New Findings: What is the topic of this review? This paper overviews the links between Ca2+ and Na+ signalling in various types of cells. What advances does it highlight? This paper highlights the general importance of ionic signalling and overviews the molecular mechanisms linking Na+ and Ca2+ dynamics. In particular, the narrative focuses on the molecular physiology of plasmalemmal and mitochondrial Na+–Ca2+ exchangers and plasmalemmal transient receptor potential channels. Functional consequences of Ca2+ and Na+ signalling for co-ordination of neuronal activity with astroglial homeostatic pathways fundamental for synaptic transmission are discussed. Abstract: Transmembrane ionic gradients, which are an indispensable feature of life, are used for generation of cytosolic ionic signals that regulate a host of cellular functions. Intracellular signalling mediated by Ca2+ and Na+ is tightly linked through several molecular pathways that generate Ca2+ and Na+ fluxes and are in turn regulated by both ions. Transient receptor potential (TRP) channels bridge endoplasmic reticulum Ca2+ release with generation of Na+ and Ca2+ currents. The plasmalemmal Na+–Ca2+ exchanger (NCX) flickers between forward and reverse mode to co-ordinate the influx and efflux of both ions with membrane polarization and cytosolic ion concentrations. The mitochondrial calcium uniporter channel (MCU) and mitochondrial Na+–Ca2+ exchanger (NCLX) mediate Ca2+ entry into and release from this organelle and couple cytosolic Ca2+ and Na+ fluctuations with cellular energetics. Cellular Ca2+ and Na+ signalling controls numerous functional responses and, in the CNS, provides for fast regulation of astroglial homeostatic cascades that are crucial for maintenance of synaptic transmission.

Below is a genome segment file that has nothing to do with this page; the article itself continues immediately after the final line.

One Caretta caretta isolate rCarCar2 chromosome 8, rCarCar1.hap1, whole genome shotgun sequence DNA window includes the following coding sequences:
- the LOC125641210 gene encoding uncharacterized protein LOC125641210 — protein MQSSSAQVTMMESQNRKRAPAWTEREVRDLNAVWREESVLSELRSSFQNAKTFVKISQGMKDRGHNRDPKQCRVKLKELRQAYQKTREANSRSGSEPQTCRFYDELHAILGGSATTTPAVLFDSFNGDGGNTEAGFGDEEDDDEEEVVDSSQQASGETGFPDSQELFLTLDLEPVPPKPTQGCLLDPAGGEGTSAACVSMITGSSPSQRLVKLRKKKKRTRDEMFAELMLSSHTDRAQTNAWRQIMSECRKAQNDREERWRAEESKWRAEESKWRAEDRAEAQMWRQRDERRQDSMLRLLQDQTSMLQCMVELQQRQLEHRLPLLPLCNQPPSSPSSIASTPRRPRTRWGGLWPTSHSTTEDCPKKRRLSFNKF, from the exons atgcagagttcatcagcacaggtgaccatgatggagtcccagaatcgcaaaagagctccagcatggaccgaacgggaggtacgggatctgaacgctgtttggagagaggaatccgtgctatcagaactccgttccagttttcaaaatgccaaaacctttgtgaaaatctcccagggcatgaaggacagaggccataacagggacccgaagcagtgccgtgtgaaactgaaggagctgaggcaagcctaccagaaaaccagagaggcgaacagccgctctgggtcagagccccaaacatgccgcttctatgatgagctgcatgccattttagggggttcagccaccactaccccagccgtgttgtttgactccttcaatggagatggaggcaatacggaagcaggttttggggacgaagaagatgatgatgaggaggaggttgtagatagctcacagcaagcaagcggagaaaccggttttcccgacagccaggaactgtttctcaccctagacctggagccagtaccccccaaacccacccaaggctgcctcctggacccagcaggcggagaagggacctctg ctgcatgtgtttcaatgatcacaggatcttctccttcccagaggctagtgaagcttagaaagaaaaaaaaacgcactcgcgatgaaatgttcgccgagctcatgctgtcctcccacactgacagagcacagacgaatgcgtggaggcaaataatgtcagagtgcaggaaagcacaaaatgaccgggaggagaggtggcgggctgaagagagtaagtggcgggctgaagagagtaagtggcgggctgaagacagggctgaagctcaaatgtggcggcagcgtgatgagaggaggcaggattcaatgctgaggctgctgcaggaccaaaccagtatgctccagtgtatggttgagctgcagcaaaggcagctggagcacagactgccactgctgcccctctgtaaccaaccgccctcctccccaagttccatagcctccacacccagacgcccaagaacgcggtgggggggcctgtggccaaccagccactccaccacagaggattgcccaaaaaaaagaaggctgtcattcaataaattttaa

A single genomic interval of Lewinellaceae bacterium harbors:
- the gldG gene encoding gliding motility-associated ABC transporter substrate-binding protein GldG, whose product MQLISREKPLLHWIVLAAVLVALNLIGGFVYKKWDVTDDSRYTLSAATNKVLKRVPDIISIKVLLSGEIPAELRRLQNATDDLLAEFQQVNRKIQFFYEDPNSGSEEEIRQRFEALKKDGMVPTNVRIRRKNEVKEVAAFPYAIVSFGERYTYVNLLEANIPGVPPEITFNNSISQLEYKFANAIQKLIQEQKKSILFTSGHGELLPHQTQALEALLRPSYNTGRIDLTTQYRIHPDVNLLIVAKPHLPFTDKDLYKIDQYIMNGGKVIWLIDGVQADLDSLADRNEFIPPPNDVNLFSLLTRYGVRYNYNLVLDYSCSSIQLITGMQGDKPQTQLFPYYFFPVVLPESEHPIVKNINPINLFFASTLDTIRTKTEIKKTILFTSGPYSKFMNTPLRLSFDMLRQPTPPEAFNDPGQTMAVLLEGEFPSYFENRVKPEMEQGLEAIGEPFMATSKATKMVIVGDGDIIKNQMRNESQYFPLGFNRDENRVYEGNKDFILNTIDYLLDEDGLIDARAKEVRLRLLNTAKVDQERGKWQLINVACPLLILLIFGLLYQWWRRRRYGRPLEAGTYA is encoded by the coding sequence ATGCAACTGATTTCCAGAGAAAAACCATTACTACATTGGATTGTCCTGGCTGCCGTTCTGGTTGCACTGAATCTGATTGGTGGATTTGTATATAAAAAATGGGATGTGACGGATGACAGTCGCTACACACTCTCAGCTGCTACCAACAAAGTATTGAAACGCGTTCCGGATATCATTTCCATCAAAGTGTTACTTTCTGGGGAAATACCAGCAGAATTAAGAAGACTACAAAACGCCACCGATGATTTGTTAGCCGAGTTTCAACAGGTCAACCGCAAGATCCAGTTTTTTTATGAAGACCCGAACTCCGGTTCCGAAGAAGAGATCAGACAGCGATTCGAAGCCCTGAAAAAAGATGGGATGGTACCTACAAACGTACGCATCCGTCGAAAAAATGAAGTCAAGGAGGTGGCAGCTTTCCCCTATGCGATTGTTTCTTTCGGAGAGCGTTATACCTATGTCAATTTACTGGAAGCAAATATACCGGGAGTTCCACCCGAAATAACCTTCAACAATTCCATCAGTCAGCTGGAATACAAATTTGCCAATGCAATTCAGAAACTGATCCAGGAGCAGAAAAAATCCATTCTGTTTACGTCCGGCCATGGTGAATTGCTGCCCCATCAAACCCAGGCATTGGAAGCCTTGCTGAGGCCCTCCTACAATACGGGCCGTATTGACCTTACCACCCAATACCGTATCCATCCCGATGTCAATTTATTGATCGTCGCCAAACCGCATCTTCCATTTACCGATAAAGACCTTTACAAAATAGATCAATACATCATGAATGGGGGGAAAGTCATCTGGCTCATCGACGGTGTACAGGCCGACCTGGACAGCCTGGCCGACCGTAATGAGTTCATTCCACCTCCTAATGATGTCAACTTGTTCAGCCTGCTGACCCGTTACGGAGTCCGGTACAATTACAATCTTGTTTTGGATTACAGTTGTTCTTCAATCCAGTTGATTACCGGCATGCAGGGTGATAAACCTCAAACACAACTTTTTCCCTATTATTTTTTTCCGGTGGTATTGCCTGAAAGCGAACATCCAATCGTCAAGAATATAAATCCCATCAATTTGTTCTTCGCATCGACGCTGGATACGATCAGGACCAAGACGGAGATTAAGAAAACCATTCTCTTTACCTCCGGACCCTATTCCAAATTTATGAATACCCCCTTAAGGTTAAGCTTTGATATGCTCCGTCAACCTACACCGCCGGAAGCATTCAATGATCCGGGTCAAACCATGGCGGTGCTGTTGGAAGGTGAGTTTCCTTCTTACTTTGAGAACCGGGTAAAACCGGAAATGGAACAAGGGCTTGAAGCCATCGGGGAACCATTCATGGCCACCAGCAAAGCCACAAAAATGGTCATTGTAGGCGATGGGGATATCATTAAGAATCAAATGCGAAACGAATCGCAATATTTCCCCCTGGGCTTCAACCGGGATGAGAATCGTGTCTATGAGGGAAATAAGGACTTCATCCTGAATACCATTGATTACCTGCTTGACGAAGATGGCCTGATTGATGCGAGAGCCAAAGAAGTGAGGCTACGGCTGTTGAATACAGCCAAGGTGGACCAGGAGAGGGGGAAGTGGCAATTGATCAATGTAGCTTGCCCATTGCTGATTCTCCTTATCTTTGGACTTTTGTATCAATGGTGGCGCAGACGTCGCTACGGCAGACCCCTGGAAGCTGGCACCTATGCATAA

- Ca signalling
- Na signalling
- Na–Ca exchanger
- mitochondrial calcium uniporter
- transient receptor potential channels